“Of Whom the World Was Not Worthy”
Today is the 4th of July. It is a time when we, as a people, have set aside to celebrate our nation’s independence. And, unlike the last month, it should be a time of national pride. On July 2, 1776, the Second Continental Congress voted in favor of their independence from Britain. Two days later, on July 4th, the Congress formally adopted the Declaration of Independence which was primarily offered by Thomas Jefferson. This document declared the 13 American colonies as independent states, free from British rule.
And then the hostilities intensified.
The first celebrations marking the independence of the United States took place on July 4, 1777. They included fireworks, parades, public readings of the Declaration of Independence, and speeches. The celebrations were a way for people to express their joy and unity in the newly formed nation.
The 4th of July did not become a federal holiday until 1870, nearly a century after the Declaration of Independence was signed. In 1941, the U.S. Congress declared it a paid federal holiday, enshrining it in the fabric of our history and ensuring that government employees had the day off. The 4th of July is deeply associated with American patriotism and the values of freedom, independence, and democracy. It also serves as a reminder of the sacrifices made by the founding fathers and the early American patriots to secure our liberty. These are all traits, unfortunately, that have fallen out of vogue today in our entitled, woke culture.
Who Were These Men?
The 56 signers of the Declaration of Independence were a cross-cut sample of the Colonial era in America. Some were men of great renown and wealth, such as Thomas Jefferson, Benjamin Franklin, and John Adams. Others were merchants, physicians, farmers, and landowners. Most were lawyers and one was a minister. At the time they penned their names on that famous document, the oldest signer was 70 and the youngest only 26.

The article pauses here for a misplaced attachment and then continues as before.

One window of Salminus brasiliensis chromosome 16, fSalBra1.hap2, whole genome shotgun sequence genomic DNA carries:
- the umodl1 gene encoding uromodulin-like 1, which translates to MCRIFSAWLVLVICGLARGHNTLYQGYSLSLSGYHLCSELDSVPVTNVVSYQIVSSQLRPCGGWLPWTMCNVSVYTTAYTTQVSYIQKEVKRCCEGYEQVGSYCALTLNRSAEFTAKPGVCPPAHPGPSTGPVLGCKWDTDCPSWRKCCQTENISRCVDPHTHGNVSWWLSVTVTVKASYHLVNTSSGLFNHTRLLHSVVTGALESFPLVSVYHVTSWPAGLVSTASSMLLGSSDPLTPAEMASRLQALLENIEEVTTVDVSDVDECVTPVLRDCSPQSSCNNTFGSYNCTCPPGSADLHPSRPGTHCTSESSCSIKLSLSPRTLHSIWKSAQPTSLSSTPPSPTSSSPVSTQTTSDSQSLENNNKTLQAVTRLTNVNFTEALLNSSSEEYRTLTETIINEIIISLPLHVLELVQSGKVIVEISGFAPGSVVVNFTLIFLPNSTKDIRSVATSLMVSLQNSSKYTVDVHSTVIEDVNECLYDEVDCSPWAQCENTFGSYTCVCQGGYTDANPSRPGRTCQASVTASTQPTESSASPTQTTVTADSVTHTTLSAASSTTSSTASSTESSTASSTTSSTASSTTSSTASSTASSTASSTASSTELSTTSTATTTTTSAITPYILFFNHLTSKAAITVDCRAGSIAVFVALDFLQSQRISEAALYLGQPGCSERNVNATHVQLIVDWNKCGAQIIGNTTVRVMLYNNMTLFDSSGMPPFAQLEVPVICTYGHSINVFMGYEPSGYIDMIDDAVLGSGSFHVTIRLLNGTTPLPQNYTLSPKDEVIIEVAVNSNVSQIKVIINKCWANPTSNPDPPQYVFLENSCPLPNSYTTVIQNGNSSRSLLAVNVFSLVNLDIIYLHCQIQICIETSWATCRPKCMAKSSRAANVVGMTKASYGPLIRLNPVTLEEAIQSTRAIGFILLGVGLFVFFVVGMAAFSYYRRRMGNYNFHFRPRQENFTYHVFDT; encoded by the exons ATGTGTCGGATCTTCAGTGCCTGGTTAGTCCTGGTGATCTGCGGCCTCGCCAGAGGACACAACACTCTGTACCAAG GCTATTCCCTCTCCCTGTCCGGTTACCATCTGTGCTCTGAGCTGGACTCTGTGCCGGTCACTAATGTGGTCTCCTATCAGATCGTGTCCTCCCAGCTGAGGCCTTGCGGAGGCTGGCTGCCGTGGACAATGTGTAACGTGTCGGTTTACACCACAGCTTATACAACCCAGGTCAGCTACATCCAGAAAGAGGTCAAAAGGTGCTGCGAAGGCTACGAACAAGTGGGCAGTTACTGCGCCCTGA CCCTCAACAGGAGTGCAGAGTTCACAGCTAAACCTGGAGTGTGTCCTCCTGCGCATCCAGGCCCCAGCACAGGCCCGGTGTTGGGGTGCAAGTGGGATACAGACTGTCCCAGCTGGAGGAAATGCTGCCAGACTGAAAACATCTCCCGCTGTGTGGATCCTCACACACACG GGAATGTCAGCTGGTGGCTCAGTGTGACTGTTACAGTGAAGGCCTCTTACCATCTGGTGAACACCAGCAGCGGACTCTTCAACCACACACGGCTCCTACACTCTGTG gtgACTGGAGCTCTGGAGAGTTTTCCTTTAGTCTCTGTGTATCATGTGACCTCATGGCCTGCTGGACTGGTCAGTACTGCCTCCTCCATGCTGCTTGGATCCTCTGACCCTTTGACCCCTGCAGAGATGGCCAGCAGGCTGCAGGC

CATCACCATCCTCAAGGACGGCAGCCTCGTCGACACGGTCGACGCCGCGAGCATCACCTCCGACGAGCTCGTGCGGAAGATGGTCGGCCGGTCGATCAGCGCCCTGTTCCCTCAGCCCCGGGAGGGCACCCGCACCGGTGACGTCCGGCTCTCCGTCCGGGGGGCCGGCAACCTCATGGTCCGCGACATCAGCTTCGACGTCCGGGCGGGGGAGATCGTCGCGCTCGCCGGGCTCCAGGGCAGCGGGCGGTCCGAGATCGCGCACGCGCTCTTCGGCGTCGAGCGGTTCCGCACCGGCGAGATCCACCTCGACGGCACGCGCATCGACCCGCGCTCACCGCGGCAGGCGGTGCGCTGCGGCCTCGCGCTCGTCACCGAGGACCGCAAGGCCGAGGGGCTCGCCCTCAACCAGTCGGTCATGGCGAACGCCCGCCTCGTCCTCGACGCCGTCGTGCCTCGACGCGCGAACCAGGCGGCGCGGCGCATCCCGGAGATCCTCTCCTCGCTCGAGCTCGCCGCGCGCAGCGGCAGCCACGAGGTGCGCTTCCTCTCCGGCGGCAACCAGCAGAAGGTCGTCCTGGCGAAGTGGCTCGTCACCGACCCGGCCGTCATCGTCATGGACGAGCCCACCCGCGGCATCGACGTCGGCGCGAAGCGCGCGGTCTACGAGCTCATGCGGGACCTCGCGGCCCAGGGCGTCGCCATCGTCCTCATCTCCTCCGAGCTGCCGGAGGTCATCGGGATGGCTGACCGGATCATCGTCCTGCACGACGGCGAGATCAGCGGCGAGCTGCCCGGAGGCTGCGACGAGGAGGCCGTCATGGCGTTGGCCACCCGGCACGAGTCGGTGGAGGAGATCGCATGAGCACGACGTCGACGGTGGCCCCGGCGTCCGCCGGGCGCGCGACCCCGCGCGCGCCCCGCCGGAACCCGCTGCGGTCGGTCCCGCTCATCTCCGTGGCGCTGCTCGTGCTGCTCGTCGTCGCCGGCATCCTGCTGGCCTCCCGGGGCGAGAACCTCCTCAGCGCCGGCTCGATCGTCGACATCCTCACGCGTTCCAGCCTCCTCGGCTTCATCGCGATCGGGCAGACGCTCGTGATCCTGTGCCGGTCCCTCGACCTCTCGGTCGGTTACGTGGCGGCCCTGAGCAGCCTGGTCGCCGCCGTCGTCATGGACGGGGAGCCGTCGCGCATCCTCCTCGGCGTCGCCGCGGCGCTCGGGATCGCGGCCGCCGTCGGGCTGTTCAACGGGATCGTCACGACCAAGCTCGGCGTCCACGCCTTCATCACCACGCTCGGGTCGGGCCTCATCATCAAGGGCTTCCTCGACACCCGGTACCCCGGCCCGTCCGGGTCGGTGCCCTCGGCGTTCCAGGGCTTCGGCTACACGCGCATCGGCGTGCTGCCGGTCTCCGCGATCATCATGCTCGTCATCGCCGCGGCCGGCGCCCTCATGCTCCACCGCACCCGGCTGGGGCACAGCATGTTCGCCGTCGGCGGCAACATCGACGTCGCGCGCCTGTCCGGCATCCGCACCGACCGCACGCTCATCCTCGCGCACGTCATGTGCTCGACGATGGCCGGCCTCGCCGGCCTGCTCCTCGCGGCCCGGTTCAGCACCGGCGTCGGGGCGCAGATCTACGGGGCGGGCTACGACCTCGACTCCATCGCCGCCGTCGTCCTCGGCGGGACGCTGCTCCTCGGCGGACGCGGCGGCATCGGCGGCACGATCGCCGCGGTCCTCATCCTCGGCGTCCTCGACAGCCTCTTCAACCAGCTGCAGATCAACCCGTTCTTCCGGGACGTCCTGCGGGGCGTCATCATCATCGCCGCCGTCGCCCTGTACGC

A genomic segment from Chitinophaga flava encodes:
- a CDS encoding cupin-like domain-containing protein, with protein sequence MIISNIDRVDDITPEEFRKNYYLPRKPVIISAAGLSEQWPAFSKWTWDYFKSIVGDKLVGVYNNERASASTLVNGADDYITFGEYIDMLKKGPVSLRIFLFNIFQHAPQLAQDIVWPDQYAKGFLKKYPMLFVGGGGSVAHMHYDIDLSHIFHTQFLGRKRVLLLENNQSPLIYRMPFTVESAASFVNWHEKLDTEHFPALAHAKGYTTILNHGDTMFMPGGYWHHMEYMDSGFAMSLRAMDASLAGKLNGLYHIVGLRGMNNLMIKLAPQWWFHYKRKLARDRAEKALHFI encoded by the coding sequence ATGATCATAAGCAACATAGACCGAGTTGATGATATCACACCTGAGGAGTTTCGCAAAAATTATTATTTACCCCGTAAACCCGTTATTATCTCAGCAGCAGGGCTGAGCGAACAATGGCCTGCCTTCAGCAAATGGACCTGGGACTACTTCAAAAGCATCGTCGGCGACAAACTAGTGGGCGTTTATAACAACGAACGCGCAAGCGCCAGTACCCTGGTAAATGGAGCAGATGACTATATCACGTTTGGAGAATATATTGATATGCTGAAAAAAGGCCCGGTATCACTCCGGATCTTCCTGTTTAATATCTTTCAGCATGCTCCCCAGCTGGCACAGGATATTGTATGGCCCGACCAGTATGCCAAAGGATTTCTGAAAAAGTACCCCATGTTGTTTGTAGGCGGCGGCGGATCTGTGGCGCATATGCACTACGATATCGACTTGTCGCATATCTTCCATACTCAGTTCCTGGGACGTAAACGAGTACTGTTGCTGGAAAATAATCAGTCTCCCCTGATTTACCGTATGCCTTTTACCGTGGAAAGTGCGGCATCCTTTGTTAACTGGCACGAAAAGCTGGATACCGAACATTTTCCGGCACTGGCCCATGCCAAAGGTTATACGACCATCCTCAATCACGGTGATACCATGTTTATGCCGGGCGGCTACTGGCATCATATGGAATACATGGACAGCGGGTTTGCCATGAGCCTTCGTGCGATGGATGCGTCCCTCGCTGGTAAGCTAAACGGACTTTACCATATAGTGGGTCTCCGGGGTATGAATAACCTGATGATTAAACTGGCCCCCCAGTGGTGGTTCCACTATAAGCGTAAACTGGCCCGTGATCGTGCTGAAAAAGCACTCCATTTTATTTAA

Yet they all committed everything they were and had, and ever hoped to be— yes, even their very lives to a cause greater than themselves. They were bold men of vision and courage, willing to sacrifice the future of their families for something they couldn’t see. They were men who were committed to the core, those determined to never look back after putting their “hand to the plow” (Luke 9:62), and they gladly forsook all for the dream we now call America.
How we need men like that today. Not only in Washington, but in church also.
Where Have All the Heroes Gone?
Among other things, the Bible is a book about faith. Faith in God, faith in His promise, faith during difficult times or impossible situations, and faith in a future that makes this world seems like a consolation prize at a county fair. The heroes we find in the Bible were ordinary people, just like you and me, who were presented with a choice to doubt, panic, quit, run in fear, or simply trust something or Someone they could not see. And it is that faith in God, and His Word, that turned ordinary, commonplace people into spiritual heroes we read about today.
Let me list just a few of these for you.
Abraham: In Genesis 22, Abraham was tested by God and asked to do the unthinkable, to sacrifice his son Isaac as a burnt offering to God. Yet Abraham, against all contemporary logic, obeyed God’s command, showing his willingness to risk everything, including the life of his only son, in his obedience to God. And you know how that story turned out.
Daniel: In the book of Daniel, Daniel risked his life by refusing to stop praying to God when a decree was issued forbidding prayer to anyone except the king. Despite the consequences of being thrown into a den of lions and certain death, Daniel remained faithful to God, and God protected him from harm. And Daniel’s only weapon against the king’s decree was faith.
Shadrach, Meshach, and Abednego: Again, in the book of Daniel, these three men refused to bow down and worship the golden image that King Nebuchadnezzar had set up. They risked being thrown into a fiery furnace, but they stood firm on their faith in God. Miraculously, but not surprisingly for those who have faith, God saved them from the flames, and they emerged unharmed and stand as a testimony for us today. Remember their words: